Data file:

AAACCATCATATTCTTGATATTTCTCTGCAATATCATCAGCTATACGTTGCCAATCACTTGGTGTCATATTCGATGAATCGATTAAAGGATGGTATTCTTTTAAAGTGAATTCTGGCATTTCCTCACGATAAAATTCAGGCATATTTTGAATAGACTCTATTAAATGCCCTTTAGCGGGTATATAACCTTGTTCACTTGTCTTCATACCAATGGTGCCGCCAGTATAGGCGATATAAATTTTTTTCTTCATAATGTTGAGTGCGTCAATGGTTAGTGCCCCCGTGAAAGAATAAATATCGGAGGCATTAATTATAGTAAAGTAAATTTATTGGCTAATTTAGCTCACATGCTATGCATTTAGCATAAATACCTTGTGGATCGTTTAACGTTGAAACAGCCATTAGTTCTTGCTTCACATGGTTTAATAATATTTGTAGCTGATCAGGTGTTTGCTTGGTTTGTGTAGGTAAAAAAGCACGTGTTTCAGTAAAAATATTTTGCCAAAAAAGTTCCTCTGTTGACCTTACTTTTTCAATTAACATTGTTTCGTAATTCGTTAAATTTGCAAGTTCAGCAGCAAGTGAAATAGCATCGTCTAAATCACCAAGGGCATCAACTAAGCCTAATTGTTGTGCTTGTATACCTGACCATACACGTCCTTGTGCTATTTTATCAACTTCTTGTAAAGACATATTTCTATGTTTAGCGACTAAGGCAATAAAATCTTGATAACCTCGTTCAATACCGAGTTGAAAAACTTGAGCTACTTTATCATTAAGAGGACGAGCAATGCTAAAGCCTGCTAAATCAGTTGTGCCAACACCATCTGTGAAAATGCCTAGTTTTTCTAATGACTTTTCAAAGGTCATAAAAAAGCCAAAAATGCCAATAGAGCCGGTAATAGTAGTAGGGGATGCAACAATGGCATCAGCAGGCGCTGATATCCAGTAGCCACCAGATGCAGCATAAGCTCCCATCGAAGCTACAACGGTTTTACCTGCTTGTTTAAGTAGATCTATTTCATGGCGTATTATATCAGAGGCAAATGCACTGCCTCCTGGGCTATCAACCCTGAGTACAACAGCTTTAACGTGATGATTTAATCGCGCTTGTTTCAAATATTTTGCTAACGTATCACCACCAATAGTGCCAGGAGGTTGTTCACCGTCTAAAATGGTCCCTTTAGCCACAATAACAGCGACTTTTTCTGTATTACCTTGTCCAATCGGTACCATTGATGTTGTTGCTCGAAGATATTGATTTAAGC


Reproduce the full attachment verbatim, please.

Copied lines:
AAACCATCATATTCTTGATATTTCTCTGCAATATCATCAGCTATACGTTGCCAATCACTTGGTGTCATATTCGATGAATCGATTAAAGGATGGTATTCTTTTAAAGTGAATTCTGGCATTTCCTCACGATAAAATTCAGGCATATTTTGAATAGACTCTATTAAATGCCCTTTAGCGGGTATATAACCTTGTTCACTTGTCTTCATACCAATGGTGCCGCCAGTATAGGCGATATAAATTTTTTTCTTCATAATGTTGAGTGCGTCAATGGTTAGTGCCCCCGTGAAAGAATAAATATCGGAGGCATTAATTATAGTAAAGTAAATTTATTGGCTAATTTAGCTCACATGCTATGCATTTAGCATAAATACCTTGTGGATCGTTTAACGTTGAAACAGCCATTAGTTCTTGCTTCACATGGTTTAATAATATTTGTAGCTGATCAGGTGTTTGCTTGGTTTGTGTAGGTAAAAAAGCACGTGTTTCAGTAAAAATATTTTGCCAAAAAAGTTCCTCTGTTGACCTTACTTTTTCAATTAACATTGTTTCGTAATTCGTTAAATTTGCAAGTTCAGCAGCAAGTGAAATAGCATCGTCTAAATCACCAAGGGCATCAACTAAGCCTAATTGTTGTGCTTGTATACCTGACCATACACGTCCTTGTGCTATTTTATCAACTTCTTGTAAAGACATATTTCTATGTTTAGCGACTAAGGCAATAAAATCTTGATAACCTCGTTCAATACCGAGTTGAAAAACTTGAGCTACTTTATCATTAAGAGGACGAGCAATGCTAAAGCCTGCTAAATCAGTTGTGCCAACACCATCTGTGAAAATGCCTAGTTTTTCTAATGACTTTTCAAAGGTCATAAAAAAGCCAAAAATGCCAATAGAGCCGGTAATAGTAGTAGGGGATGCAACAATGGCATCAGCAGGCGCTGATATCCAGTAGCCACCAGATGCAGCATAAGCTCCCATCGAAGCTACAACGGTTTTACCTGCTTGTTTAAGTAGATCTATTTCATGGCGTATTATATCAGAGGCAAATGCACTGCCTCCTGGGCTATCAACCCTGAGTACAACAGCTTTAACGTGATGATTTAATCGCGCTTGTTTCAAATATTTTGCTAACGTATCACCACCAATAGTGCCAGGAGGTTGTTCACCGTCTAAAATGGTCCCTTTAGCCACAATAACAGCGACTTTTTCTGTATTACCTTGTCCAATCGGTACCATTGATGTTGTTGCTCGAAGATATTGATTTAAGC